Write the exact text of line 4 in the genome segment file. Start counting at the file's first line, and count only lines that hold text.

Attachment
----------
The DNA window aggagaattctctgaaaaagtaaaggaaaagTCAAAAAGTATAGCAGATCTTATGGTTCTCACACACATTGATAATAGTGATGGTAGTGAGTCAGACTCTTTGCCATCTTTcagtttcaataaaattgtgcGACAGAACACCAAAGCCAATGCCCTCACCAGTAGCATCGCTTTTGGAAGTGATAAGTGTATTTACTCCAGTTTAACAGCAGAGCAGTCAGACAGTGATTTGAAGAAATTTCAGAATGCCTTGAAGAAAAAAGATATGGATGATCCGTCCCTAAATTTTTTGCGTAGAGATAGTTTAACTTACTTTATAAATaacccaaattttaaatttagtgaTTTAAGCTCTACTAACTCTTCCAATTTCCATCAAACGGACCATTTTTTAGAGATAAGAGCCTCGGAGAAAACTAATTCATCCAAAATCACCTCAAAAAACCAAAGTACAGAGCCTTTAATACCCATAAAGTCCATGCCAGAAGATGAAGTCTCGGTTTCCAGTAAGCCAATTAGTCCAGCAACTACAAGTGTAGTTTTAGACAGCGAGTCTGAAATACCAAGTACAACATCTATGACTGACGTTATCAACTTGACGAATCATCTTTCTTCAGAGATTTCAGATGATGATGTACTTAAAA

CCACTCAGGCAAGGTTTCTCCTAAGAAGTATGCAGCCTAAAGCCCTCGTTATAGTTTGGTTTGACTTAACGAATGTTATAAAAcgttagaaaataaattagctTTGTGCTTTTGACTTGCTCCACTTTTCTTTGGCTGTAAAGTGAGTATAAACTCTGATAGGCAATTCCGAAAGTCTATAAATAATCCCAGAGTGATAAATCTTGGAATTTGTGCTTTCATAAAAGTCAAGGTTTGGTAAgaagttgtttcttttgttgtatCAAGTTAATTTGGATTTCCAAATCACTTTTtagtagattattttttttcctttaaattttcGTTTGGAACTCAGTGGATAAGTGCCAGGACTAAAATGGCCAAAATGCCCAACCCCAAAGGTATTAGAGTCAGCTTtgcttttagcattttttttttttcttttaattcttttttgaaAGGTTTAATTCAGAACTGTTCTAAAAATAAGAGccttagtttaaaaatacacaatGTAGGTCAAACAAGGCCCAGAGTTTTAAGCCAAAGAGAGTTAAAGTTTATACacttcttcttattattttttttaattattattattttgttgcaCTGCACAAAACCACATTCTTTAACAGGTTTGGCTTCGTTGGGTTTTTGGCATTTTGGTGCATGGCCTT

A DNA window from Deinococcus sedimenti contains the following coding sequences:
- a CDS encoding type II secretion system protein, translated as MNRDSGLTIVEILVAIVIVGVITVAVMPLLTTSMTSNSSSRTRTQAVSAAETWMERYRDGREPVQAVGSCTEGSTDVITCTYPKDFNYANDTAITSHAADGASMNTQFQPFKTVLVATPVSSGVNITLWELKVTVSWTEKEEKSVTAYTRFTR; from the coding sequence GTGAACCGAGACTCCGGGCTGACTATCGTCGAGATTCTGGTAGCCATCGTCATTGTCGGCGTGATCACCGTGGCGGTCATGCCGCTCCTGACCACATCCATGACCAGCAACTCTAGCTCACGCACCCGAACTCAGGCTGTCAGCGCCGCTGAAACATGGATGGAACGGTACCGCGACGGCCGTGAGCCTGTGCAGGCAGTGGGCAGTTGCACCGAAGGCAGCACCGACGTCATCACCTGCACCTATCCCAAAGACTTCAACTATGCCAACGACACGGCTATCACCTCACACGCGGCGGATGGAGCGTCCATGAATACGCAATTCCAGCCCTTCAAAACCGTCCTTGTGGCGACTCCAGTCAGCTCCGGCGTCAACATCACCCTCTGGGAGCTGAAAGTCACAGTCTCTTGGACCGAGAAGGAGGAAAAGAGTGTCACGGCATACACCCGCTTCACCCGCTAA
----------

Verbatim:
- a CDS encoding type II secretion system protein, translated as MNRDSGLTIVEILVAIVIVGVITVAVMPLLTTSMTSNSSSRTRTQAVSAAETWMERYRDGREPVQAVGSCTEGSTDVITCTYPKDFNYANDTAITSHAADGASMNTQFQPFKTVLVATPVSSGVNITLWELKVTVSWTEKEEKSVTAYTRFTR; from the coding sequence GTGAACCGAGACTCCGGGCTGACTATCGTCGAGATTCTGGTAGCCATCGTCATTGTCGGCGTGATCACCGTGGCGGTCATGCCGCTCCTGACCACATCCATGACCAGCAACTCTAGCTCACGCACCCGAACTCAGGCTGTCAGCGCCGCTGAAACATGGATGGAACGGTACCGCGACGGCCGTGAGCCTGTGCAGGCAGTGGGCAGTTGCACCGAAGGCAGCACCGACGTCATCACCTGCACCTATCCCAAAGACTTCAACTATGCCAACGACACGGCTATCACCTCACACGCGGCGGATGGAGCGTCCATGAATACGCAATTCCAGCCCTTCAAAACCGTCCTTGTGGCGACTCCAGTCAGCTCCGGCGTCAACATCACCCTCTGGGAGCTGAAAGTCACAGTCTCTTGGACCGAGAAGGAGGAAAAGAGTGTCACGGCATACACCCGCTTCACCCGCTAA